Gov’t should do something serious about the floodsBy Neal H. Cruz
Philippine Daily Inquirer
The McAdore Hotel is an abandoned building in Dagupan City. When it was built years ago, it was the pride of Dagupan, earning the monikers “International Palace” and “Star of the North.” The owners had such grand plans for it.
Alas, the owners fell on hard times; the bank foreclosed the property and sold it at a public auction. The city government bought the building for P50 million, planning to renovate it for a new city hall. But the city government scrapped the plan upon learning it could not afford the huge cost of the renovation.
Several years ago, the city government decided to sell the building at another public auction, with the approval of the city council. The Cabangon family bought it at much more than the winning bid price of P119 million. The contract required the winning bidder to shoulder other expenses related to the sale. The buyers paid a total of P8,925,000 to the Bureau of Internal Revenue for capital gains and documentary stamp taxes. They also paid a local transfer tax of P892,500 to Dagupan City and P554,135 as registration fee of the property’s titles.
Dagupeños are happy because they will be getting a new landmark, a definite boost to tourism for their city. Already, the family has opened a branch of City Savings Bank at the ground floor of the building. More business activities are in the offing that will surely liven up the city’s economy, said Pangasinan Gov. Amado T. Espino during the bank’s formal opening.
Furthermore, the opening of a renovated, refurbished McAdore Hotel will be a boost to tourism in Dagupan, which is famous for its Bangus Festival launched by former Mayor Benjie Lim to promote Dagupan as the home of the country’s most delicious milkfish. When the renovation is completed, McAdore Hotel is expected to provide 130 more rooms for the thousands of foreign and local tourists who flock to Dagupan for the Bangus Festival every year.
Alas, the city risks losing all these benefits because of politics. On a mere technicality, the regional trial court of Dagupan issued a decision declaring null and void the city council resolution authorizing then Governor Lim to initiate the sale of the property. The decision was issued by the court in connection with a petition filed by a city official questioning the validity of the resolution that authorized the sale.
The petition was filed in July 2012, but it took the court almost a whole year to decide the case. What took it so long? The court’s timing is questionable.
But then, it ceases to be puzzling when you consider that the ruling was handed down on May 20, 2013, exactly one week after the May 13 elections that ushered in a new city administration.
Smells like a case of political one-upmanship. A judge seeking to win pogi points with the new administration to be in its good graces?
Politics threatens to scuttle one big opportunity for Dagupan to boost its tourism potential and economy.
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Officials of the Department of Public Works and Highways, the Department of Transportation and Communications, and the Metro Manila Development Authority should sit down and seriously plan ways to relieve the periodic flooding of Metro Manila streets and the infernal traffic jams that occur every day.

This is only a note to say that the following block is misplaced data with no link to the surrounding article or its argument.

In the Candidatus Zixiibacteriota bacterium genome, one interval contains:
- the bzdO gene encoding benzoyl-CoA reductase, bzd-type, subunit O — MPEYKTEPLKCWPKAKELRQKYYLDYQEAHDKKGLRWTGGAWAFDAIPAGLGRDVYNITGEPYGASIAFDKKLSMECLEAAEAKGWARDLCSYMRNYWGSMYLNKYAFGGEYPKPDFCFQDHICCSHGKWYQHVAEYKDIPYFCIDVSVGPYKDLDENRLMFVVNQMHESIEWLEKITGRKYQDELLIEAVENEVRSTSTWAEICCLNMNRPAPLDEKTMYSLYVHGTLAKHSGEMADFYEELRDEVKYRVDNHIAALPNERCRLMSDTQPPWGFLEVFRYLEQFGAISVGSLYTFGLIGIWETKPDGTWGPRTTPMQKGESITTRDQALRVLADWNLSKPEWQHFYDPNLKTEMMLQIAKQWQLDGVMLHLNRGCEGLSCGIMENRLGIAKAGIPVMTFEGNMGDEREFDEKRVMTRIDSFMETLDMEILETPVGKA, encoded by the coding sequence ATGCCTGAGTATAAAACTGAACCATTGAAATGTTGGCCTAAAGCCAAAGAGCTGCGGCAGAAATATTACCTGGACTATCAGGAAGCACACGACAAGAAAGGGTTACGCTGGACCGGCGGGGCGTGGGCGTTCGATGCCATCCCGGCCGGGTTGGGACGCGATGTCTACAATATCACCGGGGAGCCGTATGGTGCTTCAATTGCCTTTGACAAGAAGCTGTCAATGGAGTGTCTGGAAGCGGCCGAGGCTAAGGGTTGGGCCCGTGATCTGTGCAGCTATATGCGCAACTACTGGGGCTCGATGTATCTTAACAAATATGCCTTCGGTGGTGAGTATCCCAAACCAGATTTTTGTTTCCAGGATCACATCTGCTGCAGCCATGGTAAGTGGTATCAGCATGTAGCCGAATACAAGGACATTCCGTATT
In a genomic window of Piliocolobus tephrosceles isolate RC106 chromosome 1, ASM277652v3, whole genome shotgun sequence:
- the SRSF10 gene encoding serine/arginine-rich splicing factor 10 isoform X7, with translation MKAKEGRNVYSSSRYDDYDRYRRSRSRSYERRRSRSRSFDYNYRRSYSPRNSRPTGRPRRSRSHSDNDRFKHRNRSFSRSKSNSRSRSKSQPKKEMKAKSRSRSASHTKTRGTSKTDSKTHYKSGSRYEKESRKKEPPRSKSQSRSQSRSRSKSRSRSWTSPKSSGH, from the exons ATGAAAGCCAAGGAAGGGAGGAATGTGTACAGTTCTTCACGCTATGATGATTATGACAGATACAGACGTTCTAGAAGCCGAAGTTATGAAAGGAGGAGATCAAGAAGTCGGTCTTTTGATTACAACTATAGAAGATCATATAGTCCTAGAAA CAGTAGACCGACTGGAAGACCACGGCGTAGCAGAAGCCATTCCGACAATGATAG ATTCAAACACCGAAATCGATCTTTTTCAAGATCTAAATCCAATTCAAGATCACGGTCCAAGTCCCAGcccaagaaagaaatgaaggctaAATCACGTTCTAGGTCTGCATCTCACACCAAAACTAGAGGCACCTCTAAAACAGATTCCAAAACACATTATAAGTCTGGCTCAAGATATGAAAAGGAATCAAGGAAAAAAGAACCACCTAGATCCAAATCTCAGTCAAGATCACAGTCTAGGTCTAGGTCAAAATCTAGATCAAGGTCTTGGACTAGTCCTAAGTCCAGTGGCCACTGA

Every time it rains, parts of Metro Manila become a vast lake and a huge parking lot for thousands of vehicles. The traffic jams last Monday night in many streets of the metropolis, which were triggered by the flash floods that were caused, in turn, by the heavy rains, was like entering, in the words of Dan Brown, the gates of hell. A trip from Chino Roces Avenue in Makati to Quezon City took me more than three-and-a-half hours on Edsa. It was worse on C-5. Traffic on the whole length of the thoroughfare could not move for four hours.
It is not enough to cross your arms and blame the floods on the squatters who throw their garbage into the esteros and the streets, which eventually block the drainage system. Something must be done to stop them from doing that.
Why not require the families receiving billions of pesos in monthly cash transfers from the Department of Social Welfare and Development to police their neighborhoods against the indiscriminate disposal of garbage?
Why not crack the whip on the DPWH and the MMDA to hurry up with their flood control projects? They knew the rainy season was coming and they should have finished the flood control projects before then.
It’s the same thing every year: the indolence and laziness when the sun is shining, the floods when the rains come, and then the inevitable finger-pointing: “Don’t blame me, blame him!”
The “daang matuwid” has become the “daang binabaha.”
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PAHABOL for Father’s Day: Among the many greetings I received last Sunday were two messages from friends whose thoughts I like and am repeating for readers.
One is from Fred de la Rosa, editor of the Manila Times: “The exemplary dad is the average Joe who is lowly paid but manages to raise, feed, clothe, shelter and send his kids to school.”
The other is from Carmelita “Twinkle” Valdez, a former reporter of ABS-CBN and now a press consultant of the Philippine Gaming and Amusement and Gaming Corp.:
“What is a dad? A dad is someone who wants to catch you before you fall, picks you up, brushes off the dirt and lets you try again.
“A dad is someone who wants to keep you from making mistakes but instead lets you find your own way even though his heart breaks in silence when you get hurt.
“A dad is someone who holds you when you cry, scolds you when you break the rules, shines with pride when you succeed, and has faith in you even when you fail.”
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